Rumors and hints about Apple’s Airtags, which are being developed under the code name “B389”, have been circulating since at least August 2019. Apple has probably inadvertently officially confirmed its Airtags in April 2020 through a support video, which was quickly taken offline again. In the meantime, a lot is known about the small gadget with location function.
Apple Airtags are supposed to help you find everyday objects
Apple not only wants to help us in the future to find our iPhones, iPads, watches and Macbooks, but also other non-Apple products such as bags, purses and more. For this purpose, the group has a tracking product in the making that will not be larger than a two-euro piece.
With the Airtags, Apple could really compete with the long-established manufacturer Tile. Using the small, square tile pucks, Bluetooth can be used to locate you and the object connected to it using the corresponding app. Apple’s round airtags are rumored to work more precisely than the Tile products.
According to the latest information, the more precise localization takes place via the U1 ultra-broadband chip. Apple announced this chip in 2019 with its iPhone 11 models, and it can also be found in the iPhone 12 series. Thanks to the chip, not only the approximate location of the lost item can be determined, but the exact position – even behind the closet or in the sofa.
Airtags: Apple’s “Where-is” app as a contact point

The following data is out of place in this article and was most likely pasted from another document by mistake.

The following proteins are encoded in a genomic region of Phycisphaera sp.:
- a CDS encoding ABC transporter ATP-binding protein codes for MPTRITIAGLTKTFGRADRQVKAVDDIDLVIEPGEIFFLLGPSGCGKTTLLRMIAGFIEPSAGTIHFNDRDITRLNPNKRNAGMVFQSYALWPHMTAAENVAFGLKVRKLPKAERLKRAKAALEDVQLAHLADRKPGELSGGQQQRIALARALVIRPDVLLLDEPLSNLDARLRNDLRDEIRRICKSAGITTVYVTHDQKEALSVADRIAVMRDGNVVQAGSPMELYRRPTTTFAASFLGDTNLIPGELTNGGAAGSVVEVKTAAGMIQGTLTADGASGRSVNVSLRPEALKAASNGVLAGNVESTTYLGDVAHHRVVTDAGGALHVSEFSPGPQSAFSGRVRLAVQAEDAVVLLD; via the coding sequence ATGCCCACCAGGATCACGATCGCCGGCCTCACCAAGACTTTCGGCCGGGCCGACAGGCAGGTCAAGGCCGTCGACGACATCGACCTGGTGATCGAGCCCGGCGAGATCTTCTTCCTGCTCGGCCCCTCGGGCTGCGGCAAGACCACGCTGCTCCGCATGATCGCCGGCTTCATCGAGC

The central contact point for locating the Airtags will probably be the “Where is” app announced last year. It is already able to locate iPhones, iPads, iPod Touch, Apple Watch, Macs and Airpods. For better spatial positioning, Apple could also make use of augmented reality and show the air day on your iPhone display using a camera in the room. With the help of 3D balloons on the display you should be guided in the right direction.
Even in the assets of iOS 13, additional features could be detected that are very likely to become part of the final product: Like the Airpods, the tags can be made to emit a beep to make them easier to find. They are linked to the iCloud by means of a proximity sensor: all you have to do is bring the day close to your iPhone, similar to the Airpods.
Owners can also be alerted if they move too far from an object equipped with airtags so that they do not forget it. This feature can be disabled in “safe” locations like home or the office, they say. Users should also be able to put an air day into a “lost mode”. This is intended to give the person who has taken possession of the lost object a notification to return it to the rightful owner. The prerequisite is that the person also has an iPhone and wants to return the lost item, reports 9to5 Mac.
Airtags: Apple patents show other possible uses
Aside from locating lost objects, Apple may have other plans for its tracking plates, such as from patent sketches which Patently-Apple has opened.